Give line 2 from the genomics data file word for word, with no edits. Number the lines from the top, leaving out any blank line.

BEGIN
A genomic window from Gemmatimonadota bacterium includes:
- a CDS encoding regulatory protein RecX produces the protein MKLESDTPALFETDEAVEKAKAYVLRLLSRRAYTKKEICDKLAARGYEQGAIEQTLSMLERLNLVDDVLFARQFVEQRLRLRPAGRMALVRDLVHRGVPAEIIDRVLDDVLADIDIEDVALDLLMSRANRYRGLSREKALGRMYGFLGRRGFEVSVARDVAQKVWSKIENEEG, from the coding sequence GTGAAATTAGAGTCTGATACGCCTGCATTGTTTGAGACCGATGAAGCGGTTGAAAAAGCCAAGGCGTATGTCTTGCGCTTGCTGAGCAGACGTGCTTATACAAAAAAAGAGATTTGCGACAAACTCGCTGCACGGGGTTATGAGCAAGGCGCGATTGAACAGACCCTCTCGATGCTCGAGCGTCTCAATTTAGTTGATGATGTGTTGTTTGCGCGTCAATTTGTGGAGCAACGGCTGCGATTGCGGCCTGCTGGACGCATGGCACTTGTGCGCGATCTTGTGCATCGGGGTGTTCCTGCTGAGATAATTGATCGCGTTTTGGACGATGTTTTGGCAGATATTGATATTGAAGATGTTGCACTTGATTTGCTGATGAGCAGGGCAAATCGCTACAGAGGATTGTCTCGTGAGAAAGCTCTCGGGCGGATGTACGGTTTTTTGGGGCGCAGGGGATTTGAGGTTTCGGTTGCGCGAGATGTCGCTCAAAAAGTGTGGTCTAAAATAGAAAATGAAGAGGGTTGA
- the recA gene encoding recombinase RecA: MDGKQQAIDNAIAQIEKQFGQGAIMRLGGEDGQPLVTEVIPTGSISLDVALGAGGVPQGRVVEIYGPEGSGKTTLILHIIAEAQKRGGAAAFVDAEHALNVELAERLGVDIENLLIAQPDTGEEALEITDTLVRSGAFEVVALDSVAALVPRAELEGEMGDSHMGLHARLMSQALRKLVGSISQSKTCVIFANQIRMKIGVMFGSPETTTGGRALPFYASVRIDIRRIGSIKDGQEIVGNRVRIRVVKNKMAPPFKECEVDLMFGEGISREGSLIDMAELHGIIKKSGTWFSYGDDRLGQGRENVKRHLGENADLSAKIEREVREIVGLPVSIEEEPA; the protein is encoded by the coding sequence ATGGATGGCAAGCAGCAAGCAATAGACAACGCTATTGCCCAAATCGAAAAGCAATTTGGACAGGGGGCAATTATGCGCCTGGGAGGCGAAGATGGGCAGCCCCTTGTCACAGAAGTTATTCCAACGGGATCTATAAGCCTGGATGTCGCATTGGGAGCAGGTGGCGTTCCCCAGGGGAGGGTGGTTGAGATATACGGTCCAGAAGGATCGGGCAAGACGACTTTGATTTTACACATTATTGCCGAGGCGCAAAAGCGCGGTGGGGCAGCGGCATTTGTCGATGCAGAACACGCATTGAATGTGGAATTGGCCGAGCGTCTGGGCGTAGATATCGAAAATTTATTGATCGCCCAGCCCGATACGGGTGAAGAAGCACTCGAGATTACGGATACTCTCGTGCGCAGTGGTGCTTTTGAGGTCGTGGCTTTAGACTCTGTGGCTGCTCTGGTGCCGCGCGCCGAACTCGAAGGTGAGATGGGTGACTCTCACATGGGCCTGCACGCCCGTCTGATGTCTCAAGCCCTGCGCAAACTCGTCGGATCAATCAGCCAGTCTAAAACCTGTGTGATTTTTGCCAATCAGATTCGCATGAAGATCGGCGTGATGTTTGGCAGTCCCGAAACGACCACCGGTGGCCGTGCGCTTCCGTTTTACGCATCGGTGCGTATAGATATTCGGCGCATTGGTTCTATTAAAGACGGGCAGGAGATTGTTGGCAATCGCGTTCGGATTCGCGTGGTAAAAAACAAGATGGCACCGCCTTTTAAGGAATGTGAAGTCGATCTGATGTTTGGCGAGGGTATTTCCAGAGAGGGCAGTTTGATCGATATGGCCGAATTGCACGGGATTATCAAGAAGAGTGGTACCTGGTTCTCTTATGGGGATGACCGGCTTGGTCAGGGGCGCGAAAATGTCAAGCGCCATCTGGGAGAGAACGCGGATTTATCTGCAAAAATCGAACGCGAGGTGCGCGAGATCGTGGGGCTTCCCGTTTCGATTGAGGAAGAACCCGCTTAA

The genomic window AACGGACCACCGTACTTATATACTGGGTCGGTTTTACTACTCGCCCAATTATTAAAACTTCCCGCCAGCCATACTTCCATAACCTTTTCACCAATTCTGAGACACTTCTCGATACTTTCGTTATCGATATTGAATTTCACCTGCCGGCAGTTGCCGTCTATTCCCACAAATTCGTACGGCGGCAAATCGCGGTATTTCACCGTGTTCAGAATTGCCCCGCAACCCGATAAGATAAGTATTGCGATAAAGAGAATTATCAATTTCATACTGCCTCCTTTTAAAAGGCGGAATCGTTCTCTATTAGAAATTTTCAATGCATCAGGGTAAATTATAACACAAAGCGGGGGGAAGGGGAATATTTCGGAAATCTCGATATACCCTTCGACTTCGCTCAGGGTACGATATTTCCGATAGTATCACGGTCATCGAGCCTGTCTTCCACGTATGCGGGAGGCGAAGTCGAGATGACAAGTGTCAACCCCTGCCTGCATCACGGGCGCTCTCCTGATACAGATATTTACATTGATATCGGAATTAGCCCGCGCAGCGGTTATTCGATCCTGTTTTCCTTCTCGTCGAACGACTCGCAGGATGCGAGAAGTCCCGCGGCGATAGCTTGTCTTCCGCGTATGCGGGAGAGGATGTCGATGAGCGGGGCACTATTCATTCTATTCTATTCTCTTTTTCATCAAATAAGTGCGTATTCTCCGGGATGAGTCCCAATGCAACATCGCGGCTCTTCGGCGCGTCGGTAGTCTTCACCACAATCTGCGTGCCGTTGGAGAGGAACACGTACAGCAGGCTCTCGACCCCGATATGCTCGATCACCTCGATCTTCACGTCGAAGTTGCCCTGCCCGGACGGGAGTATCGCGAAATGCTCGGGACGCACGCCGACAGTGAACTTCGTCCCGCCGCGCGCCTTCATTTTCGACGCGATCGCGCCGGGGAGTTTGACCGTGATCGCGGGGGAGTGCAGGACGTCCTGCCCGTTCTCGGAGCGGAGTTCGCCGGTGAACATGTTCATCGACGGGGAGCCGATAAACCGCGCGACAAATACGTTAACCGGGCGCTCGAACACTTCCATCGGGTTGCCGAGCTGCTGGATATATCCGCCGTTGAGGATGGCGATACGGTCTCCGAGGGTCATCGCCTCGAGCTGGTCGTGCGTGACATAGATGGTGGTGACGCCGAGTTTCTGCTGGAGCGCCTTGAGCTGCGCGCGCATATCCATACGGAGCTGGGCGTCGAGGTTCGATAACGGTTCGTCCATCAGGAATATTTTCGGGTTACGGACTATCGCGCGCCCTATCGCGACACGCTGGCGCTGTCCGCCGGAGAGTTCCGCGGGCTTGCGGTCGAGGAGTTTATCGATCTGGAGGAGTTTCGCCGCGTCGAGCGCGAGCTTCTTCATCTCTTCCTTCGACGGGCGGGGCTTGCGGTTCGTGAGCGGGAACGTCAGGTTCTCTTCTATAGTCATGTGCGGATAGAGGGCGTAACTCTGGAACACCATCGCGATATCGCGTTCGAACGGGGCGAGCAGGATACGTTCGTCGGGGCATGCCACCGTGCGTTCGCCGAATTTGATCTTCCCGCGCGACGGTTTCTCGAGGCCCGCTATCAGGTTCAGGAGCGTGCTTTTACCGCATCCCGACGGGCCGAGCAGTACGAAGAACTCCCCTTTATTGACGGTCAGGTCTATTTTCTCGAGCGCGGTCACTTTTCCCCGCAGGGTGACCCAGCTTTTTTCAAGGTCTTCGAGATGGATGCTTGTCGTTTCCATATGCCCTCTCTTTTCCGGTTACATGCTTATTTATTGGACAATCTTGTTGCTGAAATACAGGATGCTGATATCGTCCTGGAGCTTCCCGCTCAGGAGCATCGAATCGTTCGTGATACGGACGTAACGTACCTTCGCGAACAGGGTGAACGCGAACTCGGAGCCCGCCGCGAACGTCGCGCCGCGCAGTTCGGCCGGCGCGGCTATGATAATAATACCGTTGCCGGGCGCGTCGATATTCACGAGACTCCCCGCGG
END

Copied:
- a CDS encoding regulatory protein RecX produces the protein MKLESDTPALFETDEAVEKAKAYVLRLLSRRAYTKKEICDKLAARGYEQGAIEQTLSMLERLNLVDDVLFARQFVEQRLRLRPAGRMALVRDLVHRGVPAEIIDRVLDDVLADIDIEDVALDLLMSRANRYRGLSREKALGRMYGFLGRRGFEVSVARDVAQKVWSKIENEEG, from the coding sequence GTGAAATTAGAGTCTGATACGCCTGCATTGTTTGAGACCGATGAAGCGGTTGAAAAAGCCAAGGCGTATGTCTTGCGCTTGCTGAGCAGACGTGCTTATACAAAAAAAGAGATTTGCGACAAACTCGCTGCACGGGGTTATGAGCAAGGCGCGATTGAACAGACCCTCTCGATGCTCGAGCGTCTCAATTTAGTTGATGATGTGTTGTTTGCGCGTCAATTTGTGGAGCAACGGCTGCGATTGCGGCCTGCTGGACGCATGGCACTTGTGCGCGATCTTGTGCATCGGGGTGTTCCTGCTGAGATAATTGATCGCGTTTTGGACGATGTTTTGGCAGATATTGATATTGAAGATGTTGCACTTGATTTGCTGATGAGCAGGGCAAATCGCTACAGAGGATTGTCTCGTGAGAAAGCTCTCGGGCGGATGTACGGTTTTTTGGGGCGCAGGGGATTTGAGGTTTCGGTTGCGCGAGATGTCGCTCAAAAAGTGTGGTCTAAAATAGAAAATGAAGAGGGTTGA